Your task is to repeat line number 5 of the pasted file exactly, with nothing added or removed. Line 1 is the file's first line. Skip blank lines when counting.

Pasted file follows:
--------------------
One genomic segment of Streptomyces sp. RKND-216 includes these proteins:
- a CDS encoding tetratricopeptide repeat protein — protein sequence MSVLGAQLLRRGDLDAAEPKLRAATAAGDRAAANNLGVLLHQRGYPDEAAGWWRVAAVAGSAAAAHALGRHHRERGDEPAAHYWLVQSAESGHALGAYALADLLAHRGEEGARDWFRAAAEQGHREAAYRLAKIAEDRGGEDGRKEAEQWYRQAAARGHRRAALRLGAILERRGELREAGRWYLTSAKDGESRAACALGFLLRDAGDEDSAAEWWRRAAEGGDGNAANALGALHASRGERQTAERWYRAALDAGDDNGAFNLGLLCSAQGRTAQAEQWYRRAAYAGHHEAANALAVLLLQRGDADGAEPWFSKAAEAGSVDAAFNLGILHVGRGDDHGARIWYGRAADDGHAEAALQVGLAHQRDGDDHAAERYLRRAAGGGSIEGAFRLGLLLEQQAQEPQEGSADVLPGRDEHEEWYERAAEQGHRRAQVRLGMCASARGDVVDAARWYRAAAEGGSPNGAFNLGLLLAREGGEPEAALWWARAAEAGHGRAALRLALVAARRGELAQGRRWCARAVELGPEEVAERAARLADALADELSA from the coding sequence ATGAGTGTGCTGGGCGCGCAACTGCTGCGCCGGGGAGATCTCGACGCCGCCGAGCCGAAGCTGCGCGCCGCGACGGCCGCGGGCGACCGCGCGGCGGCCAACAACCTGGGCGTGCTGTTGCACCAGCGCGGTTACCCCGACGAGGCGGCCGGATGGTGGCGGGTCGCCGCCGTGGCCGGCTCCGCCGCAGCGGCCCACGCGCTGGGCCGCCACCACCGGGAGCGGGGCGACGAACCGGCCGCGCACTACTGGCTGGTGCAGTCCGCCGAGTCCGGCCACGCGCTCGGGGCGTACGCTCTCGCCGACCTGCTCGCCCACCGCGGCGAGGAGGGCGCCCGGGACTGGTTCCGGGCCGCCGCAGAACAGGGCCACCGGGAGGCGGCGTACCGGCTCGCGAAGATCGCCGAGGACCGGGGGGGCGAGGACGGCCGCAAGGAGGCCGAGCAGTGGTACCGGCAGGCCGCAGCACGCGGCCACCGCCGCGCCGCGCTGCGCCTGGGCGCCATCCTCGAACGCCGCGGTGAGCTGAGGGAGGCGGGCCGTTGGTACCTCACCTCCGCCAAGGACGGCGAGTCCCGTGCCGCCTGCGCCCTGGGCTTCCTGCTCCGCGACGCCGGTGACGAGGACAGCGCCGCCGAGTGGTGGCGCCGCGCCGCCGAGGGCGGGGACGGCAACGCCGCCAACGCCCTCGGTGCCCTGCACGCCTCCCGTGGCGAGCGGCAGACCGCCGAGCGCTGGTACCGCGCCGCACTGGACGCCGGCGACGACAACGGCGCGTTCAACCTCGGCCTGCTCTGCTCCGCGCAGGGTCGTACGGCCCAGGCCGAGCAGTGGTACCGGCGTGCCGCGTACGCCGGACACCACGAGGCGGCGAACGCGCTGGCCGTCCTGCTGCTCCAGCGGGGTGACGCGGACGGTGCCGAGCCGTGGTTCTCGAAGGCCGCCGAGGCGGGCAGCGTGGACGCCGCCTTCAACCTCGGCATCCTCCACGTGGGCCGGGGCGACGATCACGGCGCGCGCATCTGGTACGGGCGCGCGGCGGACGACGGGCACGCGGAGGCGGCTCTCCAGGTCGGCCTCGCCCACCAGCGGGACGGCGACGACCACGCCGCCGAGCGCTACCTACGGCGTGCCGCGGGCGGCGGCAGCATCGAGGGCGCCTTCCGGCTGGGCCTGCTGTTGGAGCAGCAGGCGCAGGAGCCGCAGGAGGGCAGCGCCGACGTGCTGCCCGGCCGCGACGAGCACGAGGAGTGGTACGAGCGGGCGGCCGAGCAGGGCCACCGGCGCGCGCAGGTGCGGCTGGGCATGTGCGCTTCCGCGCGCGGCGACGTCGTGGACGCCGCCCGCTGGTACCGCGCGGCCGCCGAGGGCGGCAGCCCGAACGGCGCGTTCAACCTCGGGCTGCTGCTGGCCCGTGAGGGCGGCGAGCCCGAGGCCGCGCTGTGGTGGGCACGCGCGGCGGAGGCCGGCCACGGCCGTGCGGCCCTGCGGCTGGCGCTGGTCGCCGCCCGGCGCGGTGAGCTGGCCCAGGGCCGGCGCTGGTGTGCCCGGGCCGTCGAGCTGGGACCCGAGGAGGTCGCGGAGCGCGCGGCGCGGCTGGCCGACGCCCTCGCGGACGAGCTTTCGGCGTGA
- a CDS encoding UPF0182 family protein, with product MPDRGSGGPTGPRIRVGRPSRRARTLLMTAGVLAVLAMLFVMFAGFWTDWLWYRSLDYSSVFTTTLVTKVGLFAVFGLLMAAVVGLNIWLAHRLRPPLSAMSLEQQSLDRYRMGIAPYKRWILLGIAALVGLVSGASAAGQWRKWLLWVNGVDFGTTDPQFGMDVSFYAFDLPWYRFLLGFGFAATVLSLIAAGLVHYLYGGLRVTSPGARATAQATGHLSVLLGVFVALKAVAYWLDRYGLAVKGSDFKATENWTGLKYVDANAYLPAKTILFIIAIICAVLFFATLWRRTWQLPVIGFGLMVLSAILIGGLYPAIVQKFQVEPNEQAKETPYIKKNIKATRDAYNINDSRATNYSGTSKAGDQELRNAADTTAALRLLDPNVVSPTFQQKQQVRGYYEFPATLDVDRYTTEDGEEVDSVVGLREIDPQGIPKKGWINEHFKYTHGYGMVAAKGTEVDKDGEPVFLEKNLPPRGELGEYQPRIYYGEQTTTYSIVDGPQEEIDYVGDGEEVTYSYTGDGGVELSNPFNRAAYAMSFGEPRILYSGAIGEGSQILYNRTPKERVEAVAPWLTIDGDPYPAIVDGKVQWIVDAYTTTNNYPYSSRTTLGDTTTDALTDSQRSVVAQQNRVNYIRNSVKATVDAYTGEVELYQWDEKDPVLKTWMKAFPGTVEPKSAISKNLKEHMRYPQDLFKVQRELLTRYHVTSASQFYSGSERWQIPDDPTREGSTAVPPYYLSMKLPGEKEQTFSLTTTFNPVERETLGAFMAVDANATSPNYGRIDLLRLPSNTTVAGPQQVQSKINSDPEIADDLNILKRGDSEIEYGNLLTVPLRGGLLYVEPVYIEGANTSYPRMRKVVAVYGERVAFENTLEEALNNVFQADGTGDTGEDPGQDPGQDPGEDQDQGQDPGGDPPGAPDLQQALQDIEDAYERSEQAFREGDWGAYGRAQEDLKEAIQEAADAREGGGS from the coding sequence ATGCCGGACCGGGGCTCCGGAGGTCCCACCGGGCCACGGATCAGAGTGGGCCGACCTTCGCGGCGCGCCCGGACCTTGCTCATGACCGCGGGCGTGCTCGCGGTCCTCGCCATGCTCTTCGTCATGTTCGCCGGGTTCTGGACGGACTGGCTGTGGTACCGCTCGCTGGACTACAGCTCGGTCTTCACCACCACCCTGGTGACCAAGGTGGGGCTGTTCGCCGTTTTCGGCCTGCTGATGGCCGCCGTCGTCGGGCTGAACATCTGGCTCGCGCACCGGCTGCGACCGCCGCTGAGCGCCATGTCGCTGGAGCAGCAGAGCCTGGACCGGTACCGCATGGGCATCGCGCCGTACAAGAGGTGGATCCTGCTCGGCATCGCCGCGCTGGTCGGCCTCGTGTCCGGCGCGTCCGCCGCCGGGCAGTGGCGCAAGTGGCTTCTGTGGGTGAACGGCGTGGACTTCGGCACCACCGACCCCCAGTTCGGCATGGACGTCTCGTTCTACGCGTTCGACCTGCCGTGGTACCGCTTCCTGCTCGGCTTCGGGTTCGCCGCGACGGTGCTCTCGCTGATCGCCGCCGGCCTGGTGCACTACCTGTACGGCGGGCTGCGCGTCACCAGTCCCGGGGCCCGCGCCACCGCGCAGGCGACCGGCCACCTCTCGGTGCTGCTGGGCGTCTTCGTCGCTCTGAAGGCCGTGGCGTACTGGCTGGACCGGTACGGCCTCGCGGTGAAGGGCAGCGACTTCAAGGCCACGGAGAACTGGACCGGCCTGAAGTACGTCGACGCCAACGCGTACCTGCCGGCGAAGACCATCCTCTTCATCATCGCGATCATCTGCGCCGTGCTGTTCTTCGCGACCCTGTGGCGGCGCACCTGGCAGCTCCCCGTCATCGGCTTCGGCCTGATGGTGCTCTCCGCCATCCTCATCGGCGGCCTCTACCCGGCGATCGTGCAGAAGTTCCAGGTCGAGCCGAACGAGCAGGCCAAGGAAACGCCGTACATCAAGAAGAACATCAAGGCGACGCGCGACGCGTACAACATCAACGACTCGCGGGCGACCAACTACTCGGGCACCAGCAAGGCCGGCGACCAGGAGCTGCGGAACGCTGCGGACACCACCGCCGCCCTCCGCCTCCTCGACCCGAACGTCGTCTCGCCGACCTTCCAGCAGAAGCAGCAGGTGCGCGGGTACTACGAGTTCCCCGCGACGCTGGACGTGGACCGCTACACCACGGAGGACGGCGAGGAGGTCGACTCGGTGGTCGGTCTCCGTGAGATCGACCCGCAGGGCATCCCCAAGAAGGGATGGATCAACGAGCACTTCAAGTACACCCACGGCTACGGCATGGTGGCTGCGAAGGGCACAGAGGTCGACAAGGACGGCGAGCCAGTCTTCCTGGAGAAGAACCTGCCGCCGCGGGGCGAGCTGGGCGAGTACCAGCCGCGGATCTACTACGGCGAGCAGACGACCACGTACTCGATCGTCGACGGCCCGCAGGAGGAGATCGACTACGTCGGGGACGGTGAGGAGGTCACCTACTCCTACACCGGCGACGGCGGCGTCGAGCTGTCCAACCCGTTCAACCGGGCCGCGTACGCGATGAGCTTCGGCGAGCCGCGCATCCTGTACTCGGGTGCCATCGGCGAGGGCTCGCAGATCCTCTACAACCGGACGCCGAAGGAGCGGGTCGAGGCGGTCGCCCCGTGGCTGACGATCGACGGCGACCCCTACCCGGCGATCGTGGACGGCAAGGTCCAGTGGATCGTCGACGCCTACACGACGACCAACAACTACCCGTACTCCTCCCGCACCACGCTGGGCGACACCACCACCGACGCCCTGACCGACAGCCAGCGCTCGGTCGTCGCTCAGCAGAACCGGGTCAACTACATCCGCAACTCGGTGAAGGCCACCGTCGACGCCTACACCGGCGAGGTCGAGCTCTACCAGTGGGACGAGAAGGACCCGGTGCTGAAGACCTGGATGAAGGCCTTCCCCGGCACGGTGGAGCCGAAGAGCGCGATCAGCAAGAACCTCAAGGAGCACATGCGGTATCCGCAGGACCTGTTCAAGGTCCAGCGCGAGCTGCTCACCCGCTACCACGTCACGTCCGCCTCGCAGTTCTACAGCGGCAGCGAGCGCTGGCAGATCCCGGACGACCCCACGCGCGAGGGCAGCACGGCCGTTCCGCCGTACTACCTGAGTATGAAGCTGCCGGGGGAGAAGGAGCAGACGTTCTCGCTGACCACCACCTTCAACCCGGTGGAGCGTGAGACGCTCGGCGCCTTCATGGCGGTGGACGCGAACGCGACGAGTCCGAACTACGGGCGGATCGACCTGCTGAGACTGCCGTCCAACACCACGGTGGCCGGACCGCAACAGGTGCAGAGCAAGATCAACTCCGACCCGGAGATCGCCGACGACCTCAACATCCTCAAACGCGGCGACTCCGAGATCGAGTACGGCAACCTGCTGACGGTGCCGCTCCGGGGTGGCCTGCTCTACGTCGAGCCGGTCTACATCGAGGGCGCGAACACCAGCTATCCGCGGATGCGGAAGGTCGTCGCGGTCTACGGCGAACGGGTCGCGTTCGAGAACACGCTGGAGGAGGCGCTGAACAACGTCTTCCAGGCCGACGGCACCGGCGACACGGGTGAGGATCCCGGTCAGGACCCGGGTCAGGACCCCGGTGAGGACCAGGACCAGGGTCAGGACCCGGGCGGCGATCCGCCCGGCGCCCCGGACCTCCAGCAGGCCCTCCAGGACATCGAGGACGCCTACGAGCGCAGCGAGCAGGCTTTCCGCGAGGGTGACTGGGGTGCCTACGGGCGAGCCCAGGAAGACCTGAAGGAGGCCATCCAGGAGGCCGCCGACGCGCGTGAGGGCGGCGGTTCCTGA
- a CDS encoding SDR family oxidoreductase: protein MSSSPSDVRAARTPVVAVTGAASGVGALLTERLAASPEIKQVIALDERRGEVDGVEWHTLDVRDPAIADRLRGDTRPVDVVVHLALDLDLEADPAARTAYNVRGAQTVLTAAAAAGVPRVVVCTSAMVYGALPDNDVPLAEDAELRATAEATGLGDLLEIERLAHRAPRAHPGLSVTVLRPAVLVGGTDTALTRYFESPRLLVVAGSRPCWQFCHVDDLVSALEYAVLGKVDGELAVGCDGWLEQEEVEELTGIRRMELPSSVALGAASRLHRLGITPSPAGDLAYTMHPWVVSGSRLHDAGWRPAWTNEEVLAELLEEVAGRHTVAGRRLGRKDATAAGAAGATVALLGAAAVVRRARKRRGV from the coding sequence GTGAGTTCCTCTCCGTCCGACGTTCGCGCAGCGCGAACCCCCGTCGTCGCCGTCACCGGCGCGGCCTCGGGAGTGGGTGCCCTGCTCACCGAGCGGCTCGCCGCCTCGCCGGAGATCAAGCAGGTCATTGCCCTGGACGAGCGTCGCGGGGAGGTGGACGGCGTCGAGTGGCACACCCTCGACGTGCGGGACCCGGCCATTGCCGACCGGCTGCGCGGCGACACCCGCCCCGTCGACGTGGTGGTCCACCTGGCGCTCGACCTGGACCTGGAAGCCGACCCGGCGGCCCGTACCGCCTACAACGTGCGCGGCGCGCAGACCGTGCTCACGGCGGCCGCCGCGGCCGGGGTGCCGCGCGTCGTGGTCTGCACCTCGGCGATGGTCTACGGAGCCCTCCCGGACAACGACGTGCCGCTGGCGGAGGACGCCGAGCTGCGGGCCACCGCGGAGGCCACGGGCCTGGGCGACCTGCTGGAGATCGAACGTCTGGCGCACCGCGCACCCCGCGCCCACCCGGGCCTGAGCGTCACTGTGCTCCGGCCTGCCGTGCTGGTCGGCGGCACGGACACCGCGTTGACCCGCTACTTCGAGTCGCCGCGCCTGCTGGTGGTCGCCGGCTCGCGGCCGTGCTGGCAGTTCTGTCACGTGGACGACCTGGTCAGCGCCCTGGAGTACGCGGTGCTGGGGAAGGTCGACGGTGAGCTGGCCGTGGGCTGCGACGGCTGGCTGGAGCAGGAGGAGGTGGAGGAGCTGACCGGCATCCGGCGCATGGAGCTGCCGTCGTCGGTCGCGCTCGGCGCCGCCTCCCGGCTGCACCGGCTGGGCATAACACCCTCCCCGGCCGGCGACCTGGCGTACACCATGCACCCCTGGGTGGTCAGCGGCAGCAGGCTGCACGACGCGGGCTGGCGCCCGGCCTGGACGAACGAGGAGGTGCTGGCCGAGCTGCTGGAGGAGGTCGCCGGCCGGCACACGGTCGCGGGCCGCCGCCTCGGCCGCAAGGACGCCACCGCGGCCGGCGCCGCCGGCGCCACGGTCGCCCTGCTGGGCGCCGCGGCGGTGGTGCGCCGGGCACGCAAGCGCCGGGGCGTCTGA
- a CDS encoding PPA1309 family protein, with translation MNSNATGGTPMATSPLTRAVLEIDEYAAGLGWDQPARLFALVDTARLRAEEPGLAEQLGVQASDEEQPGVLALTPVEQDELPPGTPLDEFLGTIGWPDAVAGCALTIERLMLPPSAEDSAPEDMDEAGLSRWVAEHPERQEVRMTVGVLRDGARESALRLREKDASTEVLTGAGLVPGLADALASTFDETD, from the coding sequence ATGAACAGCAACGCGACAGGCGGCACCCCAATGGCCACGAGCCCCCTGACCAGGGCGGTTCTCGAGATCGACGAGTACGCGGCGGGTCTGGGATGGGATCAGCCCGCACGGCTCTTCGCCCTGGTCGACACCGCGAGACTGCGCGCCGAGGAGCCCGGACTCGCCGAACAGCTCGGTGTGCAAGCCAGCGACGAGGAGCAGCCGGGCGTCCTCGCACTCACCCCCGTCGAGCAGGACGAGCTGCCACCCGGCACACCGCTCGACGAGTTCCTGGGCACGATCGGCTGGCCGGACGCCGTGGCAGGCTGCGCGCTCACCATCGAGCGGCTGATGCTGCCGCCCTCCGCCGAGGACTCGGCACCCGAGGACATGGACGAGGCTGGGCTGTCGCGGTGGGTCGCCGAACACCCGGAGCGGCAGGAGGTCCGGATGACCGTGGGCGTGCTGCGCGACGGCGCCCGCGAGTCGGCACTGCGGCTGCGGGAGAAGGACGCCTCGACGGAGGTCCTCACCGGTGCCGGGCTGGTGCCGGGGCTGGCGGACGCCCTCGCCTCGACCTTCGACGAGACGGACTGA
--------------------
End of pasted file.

- a CDS encoding PPA1309 family protein, with translation MNSNATGGTPMATSPLTRAVLEIDEYAAGLGWDQPARLFALVDTARLRAEEPGLAEQLGVQASDEEQPGVLALTPVEQDELPPGTPLDEFLGTIGWPDAVAGCALTIERLMLPPSAEDSAPEDMDEAGLSRWVAEHPERQEVRMTVGVLRDGARESALRLREKDASTEVLTGAGLVPGLADALASTFDETD, from the coding sequence ATGAACAGCAACGCGACAGGCGGCACCCCAATGGCCACGAGCCCCCTGACCAGGGCGGTTCTCGAGATCGACGAGTACGCGGCGGGTCTGGGATGGGATCAGCCCGCACGGCTCTTCGCCCTGGTCGACACCGCGAGACTGCGCGCCGAGGAGCCCGGACTCGCCGAACAGCTCGGTGTGCAAGCCAGCGACGAGGAGCAGCCGGGCGTCCTCGCACTCACCCCCGTCGAGCAGGACGAGCTGCCACCCGGCACACCGCTCGACGAGTTCCTGGGCACGATCGGCTGGCCGGACGCCGTGGCAGGCTGCGCGCTCACCATCGAGCGGCTGATGCTGCCGCCCTCCGCCGAGGACTCGGCACCCGAGGACATGGACGAGGCTGGGCTGTCGCGGTGGGTCGCCGAACACCCGGAGCGGCAGGAGGTCCGGATGACCGTGGGCGTGCTGCGCGACGGCGCCCGCGAGTCGGCACTGCGGCTGCGGGAGAAGGACGCCTCGACGGAGGTCCTCACCGGTGCCGGGCTGGTGCCGGGGCTGGCGGACGCCCTCGCCTCGACCTTCGACGAGACGGACTGA